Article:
Streumer on Non-Cognitivism and Reductivism About Normative Judgement

Daan Evers*

*Corresponding author for this work

Research output: Contribution to journalArticleAcademicpeer-review

Abstract

Bart Streumer believes that the following principle is true of all normative judgements:

(A) When two people make conflicting normative judgements, at most one of them is correct.

Streumer argues that noncognitivists are unable to explain why (A) is true, or our acceptance of it. I argue that his arguments are inconclusive. I also argue that our acceptance of (A) is limited in the case of instrumental and epistemic normative judgements, and that the extent to which we do accept (A) for such judgements can be explained by an assumption of shared standards of correctness. Finally, I argue that reductivists can appeal to the same ideas to defend their view that instrumental and epistemic normative judgements describe non-normative relations.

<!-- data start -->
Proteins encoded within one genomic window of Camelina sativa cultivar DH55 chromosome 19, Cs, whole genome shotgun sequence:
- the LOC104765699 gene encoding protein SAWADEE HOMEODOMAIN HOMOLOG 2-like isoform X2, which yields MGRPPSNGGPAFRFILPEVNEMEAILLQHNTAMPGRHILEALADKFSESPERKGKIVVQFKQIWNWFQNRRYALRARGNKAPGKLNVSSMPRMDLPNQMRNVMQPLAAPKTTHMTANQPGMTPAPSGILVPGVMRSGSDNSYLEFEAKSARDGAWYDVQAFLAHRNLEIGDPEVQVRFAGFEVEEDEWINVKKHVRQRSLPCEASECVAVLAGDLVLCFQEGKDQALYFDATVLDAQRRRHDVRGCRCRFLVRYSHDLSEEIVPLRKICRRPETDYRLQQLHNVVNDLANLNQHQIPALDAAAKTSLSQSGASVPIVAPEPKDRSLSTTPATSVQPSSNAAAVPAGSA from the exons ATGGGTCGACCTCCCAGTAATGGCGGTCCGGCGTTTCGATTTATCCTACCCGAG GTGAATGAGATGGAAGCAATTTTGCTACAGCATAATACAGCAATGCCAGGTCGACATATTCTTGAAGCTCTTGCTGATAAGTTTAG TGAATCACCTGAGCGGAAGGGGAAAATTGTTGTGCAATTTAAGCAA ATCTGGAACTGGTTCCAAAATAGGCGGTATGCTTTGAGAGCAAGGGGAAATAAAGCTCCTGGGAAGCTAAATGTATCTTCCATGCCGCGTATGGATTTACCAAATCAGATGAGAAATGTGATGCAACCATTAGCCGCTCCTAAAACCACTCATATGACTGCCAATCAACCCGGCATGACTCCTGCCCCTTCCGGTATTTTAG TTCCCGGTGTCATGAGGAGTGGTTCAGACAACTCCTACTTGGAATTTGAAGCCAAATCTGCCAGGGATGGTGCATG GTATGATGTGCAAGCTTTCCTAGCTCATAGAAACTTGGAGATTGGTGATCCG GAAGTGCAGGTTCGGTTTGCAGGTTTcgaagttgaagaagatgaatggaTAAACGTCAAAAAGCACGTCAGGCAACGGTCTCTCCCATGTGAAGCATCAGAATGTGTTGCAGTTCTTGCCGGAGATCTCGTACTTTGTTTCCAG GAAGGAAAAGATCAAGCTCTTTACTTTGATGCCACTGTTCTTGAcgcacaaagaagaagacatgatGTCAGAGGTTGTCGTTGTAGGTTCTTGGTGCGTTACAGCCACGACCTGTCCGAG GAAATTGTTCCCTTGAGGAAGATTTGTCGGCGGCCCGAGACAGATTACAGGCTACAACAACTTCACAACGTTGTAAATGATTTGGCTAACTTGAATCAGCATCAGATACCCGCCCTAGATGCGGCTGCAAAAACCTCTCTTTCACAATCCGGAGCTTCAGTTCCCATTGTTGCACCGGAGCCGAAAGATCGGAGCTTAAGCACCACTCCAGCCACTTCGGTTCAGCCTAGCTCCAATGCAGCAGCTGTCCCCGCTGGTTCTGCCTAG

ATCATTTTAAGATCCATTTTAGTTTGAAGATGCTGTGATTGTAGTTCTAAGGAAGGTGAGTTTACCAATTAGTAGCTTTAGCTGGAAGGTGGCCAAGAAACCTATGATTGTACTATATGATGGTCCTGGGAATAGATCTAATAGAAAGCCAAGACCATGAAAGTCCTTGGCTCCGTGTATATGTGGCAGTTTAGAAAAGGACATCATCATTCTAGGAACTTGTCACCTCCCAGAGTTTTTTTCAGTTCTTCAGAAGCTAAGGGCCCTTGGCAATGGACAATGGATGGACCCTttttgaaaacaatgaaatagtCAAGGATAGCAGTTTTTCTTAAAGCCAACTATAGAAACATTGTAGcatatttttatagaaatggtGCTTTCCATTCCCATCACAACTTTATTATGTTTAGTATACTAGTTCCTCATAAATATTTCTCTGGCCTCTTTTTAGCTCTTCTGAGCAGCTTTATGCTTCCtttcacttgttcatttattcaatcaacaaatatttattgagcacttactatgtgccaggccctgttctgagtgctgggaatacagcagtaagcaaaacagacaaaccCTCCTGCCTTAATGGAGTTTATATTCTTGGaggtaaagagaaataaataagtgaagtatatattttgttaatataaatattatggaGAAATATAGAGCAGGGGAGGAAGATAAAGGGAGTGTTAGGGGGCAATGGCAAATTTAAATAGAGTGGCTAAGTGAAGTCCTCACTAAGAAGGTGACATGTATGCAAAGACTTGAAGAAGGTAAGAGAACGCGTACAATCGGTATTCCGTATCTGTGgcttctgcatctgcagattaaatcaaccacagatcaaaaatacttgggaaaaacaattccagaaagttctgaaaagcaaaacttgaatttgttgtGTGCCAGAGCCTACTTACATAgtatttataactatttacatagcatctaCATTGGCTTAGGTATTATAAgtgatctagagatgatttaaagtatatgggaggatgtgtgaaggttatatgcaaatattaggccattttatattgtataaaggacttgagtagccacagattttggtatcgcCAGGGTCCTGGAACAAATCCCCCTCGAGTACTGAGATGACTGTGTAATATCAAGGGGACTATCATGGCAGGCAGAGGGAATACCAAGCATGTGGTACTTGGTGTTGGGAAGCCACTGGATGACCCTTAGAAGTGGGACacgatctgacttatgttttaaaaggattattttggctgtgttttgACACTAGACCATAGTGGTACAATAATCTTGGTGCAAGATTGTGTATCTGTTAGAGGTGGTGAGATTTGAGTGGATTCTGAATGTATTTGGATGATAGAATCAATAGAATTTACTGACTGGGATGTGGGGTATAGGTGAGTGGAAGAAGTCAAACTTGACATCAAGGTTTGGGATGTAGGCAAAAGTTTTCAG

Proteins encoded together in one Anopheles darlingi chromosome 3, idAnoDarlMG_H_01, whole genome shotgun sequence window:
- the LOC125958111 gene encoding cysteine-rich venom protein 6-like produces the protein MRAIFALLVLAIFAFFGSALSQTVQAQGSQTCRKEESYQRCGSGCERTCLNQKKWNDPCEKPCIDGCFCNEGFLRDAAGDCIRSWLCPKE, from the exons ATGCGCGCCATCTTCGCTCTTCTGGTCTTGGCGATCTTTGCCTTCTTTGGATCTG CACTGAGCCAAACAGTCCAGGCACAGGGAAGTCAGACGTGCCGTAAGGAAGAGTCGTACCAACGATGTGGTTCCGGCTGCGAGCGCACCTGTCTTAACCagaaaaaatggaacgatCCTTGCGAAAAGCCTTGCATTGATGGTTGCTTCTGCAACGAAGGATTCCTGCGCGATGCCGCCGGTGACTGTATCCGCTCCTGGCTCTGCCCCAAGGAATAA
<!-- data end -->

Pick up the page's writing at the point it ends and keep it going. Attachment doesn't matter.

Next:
Original languageEnglish
Pages (from-to)707-724
Number of pages18
JournalJournal of Moral Philosophy
Volume16
Issue number6
DOIs
Publication statusPublished - Dec-2019

Keywords

  • Bart Streumer
  • error theory
  • non-cognitivism
  • reductivism
  • instrumental normativity
  • epistemic normativity

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